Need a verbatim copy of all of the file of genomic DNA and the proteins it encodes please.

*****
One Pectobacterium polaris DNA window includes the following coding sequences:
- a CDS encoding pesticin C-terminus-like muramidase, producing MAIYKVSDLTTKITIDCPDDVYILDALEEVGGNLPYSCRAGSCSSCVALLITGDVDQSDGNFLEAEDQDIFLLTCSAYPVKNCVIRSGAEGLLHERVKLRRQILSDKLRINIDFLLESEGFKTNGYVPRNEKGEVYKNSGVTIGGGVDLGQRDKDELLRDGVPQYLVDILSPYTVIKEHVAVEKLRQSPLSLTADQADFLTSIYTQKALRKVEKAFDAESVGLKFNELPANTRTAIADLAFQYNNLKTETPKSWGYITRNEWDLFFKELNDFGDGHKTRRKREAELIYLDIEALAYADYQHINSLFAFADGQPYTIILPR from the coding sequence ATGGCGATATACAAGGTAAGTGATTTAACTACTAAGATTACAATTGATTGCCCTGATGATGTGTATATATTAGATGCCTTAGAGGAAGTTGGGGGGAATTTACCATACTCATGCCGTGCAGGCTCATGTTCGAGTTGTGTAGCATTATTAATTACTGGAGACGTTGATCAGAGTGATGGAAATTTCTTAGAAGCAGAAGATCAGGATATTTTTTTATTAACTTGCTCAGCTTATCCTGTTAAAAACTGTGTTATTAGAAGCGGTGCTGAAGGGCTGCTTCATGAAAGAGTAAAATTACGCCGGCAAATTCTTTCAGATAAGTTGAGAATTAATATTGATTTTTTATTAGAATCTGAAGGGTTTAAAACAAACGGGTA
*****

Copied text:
One Pectobacterium polaris DNA window includes the following coding sequences:
- a CDS encoding pesticin C-terminus-like muramidase, producing MAIYKVSDLTTKITIDCPDDVYILDALEEVGGNLPYSCRAGSCSSCVALLITGDVDQSDGNFLEAEDQDIFLLTCSAYPVKNCVIRSGAEGLLHERVKLRRQILSDKLRINIDFLLESEGFKTNGYVPRNEKGEVYKNSGVTIGGGVDLGQRDKDELLRDGVPQYLVDILSPYTVIKEHVAVEKLRQSPLSLTADQADFLTSIYTQKALRKVEKAFDAESVGLKFNELPANTRTAIADLAFQYNNLKTETPKSWGYITRNEWDLFFKELNDFGDGHKTRRKREAELIYLDIEALAYADYQHINSLFAFADGQPYTIILPR from the coding sequence ATGGCGATATACAAGGTAAGTGATTTAACTACTAAGATTACAATTGATTGCCCTGATGATGTGTATATATTAGATGCCTTAGAGGAAGTTGGGGGGAATTTACCATACTCATGCCGTGCAGGCTCATGTTCGAGTTGTGTAGCATTATTAATTACTGGAGACGTTGATCAGAGTGATGGAAATTTCTTAGAAGCAGAAGATCAGGATATTTTTTTATTAACTTGCTCAGCTTATCCTGTTAAAAACTGTGTTATTAGAAGCGGTGCTGAAGGGCTGCTTCATGAAAGAGTAAAATTACGCCGGCAAATTCTTTCAGATAAGTTGAGAATTAATATTGATTTTTTATTAGAATCTGAAGGGTTTAAAACAAACGGGTA